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Facts for journalists

Here are some facts and figures for journalists about Parkinson's, how many people are affected, treatments and the work of Parkinson's UK.

What is Parkinson's?

Most people who get Parkinson's are aged 50 or over but younger people can get it too.

  • Parkinson's is a progressive neurological condition.
  • People with Parkinson's don't have enough of a chemical called dopamine because specific nerve cells inside their brain have died. It is not known why these cells die.
  • Without dopamine people can find that their movements become slower so it takes longer to do things. This can make everyday activities, such as eating, getting dressed, or using a phone or computer, difficult or frustrating.
  • The 3 main symptoms of Parkinson's are tremor, muscle stiffness and slowness of movement. But not everyone will experience all of these.
  • As well as the symptoms that affect movement, people with Parkinson's can find that other issues, such as tiredness, pain, depression and constipation, can have an impact on their day-to-day lives.
  • Parkinson's doesn't directly cause people to die, but symptoms do get worse over time.

How many people are affected by Parkinson's?

  • Every hour, someone in the UK is told they have Parkinson's.
  • One person in every 500 has Parkinson's. That's about 127,000 people in the UK.
  • Most people who get Parkinson's are aged 50 or over but younger people can get it too.

How is Parkinson's treated?

Every hour, someone in the UK is told they have Parkinson's. There is currently no cure.

  • There is currently no cure for Parkinson's, but there are a range of treatments to control the symptoms and maintain quality of life.
  • Medication is the main treatment for Parkinson's. Drugs work by restoring the level of dopamine in the brain or mimicking its actions, but can have side effects, including abnormal involuntary movements (dyskinesia) and impulsive and compulsive behaviour.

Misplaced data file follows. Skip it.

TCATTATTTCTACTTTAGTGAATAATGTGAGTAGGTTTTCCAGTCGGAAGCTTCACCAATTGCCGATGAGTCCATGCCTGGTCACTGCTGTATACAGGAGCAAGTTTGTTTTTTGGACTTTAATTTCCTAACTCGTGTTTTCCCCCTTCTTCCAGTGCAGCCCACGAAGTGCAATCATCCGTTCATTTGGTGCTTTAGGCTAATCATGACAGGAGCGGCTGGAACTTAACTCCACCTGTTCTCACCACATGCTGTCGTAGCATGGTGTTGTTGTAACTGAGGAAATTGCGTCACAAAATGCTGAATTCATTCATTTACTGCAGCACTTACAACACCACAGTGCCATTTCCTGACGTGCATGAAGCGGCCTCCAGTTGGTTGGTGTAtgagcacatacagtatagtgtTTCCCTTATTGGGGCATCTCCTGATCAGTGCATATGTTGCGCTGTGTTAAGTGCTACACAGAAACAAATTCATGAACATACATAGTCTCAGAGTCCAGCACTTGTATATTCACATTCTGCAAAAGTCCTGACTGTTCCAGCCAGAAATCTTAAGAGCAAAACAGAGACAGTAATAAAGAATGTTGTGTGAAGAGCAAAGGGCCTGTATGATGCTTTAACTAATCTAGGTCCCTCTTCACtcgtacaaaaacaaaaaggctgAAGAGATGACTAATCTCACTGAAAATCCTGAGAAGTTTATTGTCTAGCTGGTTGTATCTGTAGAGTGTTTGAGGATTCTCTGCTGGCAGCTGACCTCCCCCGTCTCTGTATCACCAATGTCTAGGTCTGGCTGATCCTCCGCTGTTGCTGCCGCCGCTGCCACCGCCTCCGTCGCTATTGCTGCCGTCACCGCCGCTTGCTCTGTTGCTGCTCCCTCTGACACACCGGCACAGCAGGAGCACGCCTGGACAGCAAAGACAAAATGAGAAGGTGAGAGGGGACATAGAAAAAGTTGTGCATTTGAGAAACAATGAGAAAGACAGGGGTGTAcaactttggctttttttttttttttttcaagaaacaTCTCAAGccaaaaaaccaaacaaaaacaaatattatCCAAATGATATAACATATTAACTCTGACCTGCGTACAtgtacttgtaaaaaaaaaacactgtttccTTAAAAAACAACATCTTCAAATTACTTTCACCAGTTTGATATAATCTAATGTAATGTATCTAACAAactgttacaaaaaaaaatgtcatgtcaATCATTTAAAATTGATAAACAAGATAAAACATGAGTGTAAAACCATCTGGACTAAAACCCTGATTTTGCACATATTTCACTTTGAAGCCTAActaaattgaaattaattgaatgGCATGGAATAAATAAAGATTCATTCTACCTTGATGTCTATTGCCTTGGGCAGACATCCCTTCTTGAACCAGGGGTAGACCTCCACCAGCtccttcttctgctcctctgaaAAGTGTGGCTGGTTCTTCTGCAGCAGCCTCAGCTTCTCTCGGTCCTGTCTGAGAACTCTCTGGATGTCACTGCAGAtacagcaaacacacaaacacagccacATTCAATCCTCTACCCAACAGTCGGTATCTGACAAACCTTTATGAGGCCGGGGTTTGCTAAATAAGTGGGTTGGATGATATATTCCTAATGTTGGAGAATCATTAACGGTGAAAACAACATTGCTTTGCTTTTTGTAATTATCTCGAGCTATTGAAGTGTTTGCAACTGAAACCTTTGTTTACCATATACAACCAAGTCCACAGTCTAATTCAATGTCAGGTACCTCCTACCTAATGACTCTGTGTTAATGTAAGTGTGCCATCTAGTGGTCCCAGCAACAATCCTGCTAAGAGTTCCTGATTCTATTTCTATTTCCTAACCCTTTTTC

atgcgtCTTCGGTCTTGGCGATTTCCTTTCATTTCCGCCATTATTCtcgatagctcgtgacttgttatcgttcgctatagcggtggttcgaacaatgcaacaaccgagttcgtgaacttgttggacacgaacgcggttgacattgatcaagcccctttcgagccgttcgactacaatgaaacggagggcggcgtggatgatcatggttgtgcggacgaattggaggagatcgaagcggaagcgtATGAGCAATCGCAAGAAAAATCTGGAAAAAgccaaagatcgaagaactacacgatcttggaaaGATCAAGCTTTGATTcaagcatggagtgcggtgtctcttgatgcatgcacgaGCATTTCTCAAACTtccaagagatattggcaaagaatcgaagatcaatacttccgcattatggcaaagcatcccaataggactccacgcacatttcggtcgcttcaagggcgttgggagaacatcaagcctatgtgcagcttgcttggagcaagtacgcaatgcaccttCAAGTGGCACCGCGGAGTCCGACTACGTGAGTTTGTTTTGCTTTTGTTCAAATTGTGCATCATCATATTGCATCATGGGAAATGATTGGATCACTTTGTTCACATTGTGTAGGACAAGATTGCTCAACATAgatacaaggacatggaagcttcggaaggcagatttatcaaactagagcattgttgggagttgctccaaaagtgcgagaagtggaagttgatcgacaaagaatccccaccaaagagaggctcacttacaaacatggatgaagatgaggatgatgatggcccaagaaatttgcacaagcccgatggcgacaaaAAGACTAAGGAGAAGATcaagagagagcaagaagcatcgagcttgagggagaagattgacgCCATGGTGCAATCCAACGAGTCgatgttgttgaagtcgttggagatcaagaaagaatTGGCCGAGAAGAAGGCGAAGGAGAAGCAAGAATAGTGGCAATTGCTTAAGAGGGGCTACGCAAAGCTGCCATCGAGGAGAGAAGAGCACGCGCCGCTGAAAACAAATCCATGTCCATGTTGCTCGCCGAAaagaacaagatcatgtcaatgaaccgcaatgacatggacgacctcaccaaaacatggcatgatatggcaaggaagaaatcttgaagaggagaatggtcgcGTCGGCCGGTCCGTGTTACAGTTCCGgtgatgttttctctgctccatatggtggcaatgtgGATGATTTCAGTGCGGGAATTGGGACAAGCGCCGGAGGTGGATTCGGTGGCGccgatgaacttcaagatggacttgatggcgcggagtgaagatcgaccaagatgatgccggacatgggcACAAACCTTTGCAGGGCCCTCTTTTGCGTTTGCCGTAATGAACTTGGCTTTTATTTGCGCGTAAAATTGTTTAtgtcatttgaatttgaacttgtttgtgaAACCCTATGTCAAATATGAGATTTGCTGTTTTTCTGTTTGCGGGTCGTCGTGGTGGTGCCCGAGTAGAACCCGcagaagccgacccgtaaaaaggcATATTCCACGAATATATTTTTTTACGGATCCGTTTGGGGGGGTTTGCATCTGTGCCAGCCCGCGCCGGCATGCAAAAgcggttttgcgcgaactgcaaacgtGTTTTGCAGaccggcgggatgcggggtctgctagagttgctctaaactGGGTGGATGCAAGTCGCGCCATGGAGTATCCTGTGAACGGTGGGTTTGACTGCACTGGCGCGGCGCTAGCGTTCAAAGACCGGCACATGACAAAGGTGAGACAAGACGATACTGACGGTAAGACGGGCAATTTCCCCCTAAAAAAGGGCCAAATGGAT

• Deep brain stimulation (DBS) is a type of surgery where electrodes are implanted deep inside specific parts of the brain. The electrodes are connected to a small battery under the skin in the person's chest, to generate electrical signals to stimulate the brain. If successful, DBS can provide significant improvement in an individual's symptoms and quality of life, but DBS is not a suitable option for everyone with Parkinson's.
  • Physical therapies such as physiotherapy, speech and language therapy and occupational therapy have an important role to play in the management of Parkinson's.

About Parkinson's UK

  • As the UK's Parkinson's support and research charity we're leading the work to find a cure, and we're closer than ever.
  • Parkinson's UK is the largest charity funder of Parkinson's research in Europe. Since 1969, we've invested over £70million in groundbreaking research and we are currently supporting 70 research projects worth over £20million.

Since 1969, we've invested amost £70million on research into all aspects of Parkinson's.

  • We bring people with Parkinson's, their carers and families together via our network of local groups, our website and free confidential helpline 0808 800 0303. Because we're here, no one has to face Parkinson's alone.
  • Specialist Parkinson's nurses, our supporters and staff provide information and training on every aspect of Parkinson's.
  • We campaign to change attitudes and demand better services.
  • Our free and confidential helpline 0808 800 0303 provides help and advice to all people affected by Parkinson's. Usual helpline opening hours are Monday-Friday 9am-7pm and Saturday 10am-2pm.
  • Our work is totally dependent on donations.

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